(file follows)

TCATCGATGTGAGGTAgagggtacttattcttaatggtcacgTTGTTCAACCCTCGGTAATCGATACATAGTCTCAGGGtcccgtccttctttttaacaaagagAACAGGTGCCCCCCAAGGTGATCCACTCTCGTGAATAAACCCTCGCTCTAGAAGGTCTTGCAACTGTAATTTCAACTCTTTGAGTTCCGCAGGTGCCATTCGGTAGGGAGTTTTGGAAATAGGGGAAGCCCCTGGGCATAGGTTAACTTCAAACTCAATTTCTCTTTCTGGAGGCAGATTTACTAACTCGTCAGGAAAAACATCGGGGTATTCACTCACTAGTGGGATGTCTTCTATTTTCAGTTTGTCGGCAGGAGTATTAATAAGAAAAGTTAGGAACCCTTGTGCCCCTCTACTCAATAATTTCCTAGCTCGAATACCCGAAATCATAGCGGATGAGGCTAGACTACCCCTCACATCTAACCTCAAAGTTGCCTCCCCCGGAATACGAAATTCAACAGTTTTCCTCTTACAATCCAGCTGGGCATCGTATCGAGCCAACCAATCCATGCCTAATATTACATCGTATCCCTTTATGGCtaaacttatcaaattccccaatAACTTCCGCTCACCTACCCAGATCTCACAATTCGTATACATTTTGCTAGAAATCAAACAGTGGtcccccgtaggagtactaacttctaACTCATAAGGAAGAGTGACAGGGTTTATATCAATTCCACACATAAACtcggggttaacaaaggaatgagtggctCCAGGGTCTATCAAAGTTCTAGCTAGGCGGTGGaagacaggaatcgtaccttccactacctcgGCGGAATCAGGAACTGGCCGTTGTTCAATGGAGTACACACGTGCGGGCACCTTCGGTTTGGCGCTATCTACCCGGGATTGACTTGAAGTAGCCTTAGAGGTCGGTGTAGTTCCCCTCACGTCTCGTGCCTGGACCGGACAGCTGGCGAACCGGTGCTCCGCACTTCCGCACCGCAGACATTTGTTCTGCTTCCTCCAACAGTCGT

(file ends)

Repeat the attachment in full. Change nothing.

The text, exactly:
TCATCGATGTGAGGTAgagggtacttattcttaatggtcacgTTGTTCAACCCTCGGTAATCGATACATAGTCTCAGGGtcccgtccttctttttaacaaagagAACAGGTGCCCCCCAAGGTGATCCACTCTCGTGAATAAACCCTCGCTCTAGAAGGTCTTGCAACTGTAATTTCAACTCTTTGAGTTCCGCAGGTGCCATTCGGTAGGGAGTTTTGGAAATAGGGGAAGCCCCTGGGCATAGGTTAACTTCAAACTCAATTTCTCTTTCTGGAGGCAGATTTACTAACTCGTCAGGAAAAACATCGGGGTATTCACTCACTAGTGGGATGTCTTCTATTTTCAGTTTGTCGGCAGGAGTATTAATAAGAAAAGTTAGGAACCCTTGTGCCCCTCTACTCAATAATTTCCTAGCTCGAATACCCGAAATCATAGCGGATGAGGCTAGACTACCCCTCACATCTAACCTCAAAGTTGCCTCCCCCGGAATACGAAATTCAACAGTTTTCCTCTTACAATCCAGCTGGGCATCGTATCGAGCCAACCAATCCATGCCTAATATTACATCGTATCCCTTTATGGCtaaacttatcaaattccccaatAACTTCCGCTCACCTACCCAGATCTCACAATTCGTATACATTTTGCTAGAAATCAAACAGTGGtcccccgtaggagtactaacttctaACTCATAAGGAAGAGTGACAGGGTTTATATCAATTCCACACATAAACtcggggttaacaaaggaatgagtggctCCAGGGTCTATCAAAGTTCTAGCTAGGCGGTGGaagacaggaatcgtaccttccactacctcgGCGGAATCAGGAACTGGCCGTTGTTCAATGGAGTACACACGTGCGGGCACCTTCGGTTTGGCGCTATCTACCCGGGATTGACTTGAAGTAGCCTTAGAGGTCGGTGTAGTTCCCCTCACGTCTCGTGCCTGGACCGGACAGCTGGCGAACCGGTGCTCCGCACTTCCGCACCGCAGACATTTGTTCTGCTTCCTCCAACAGTCGT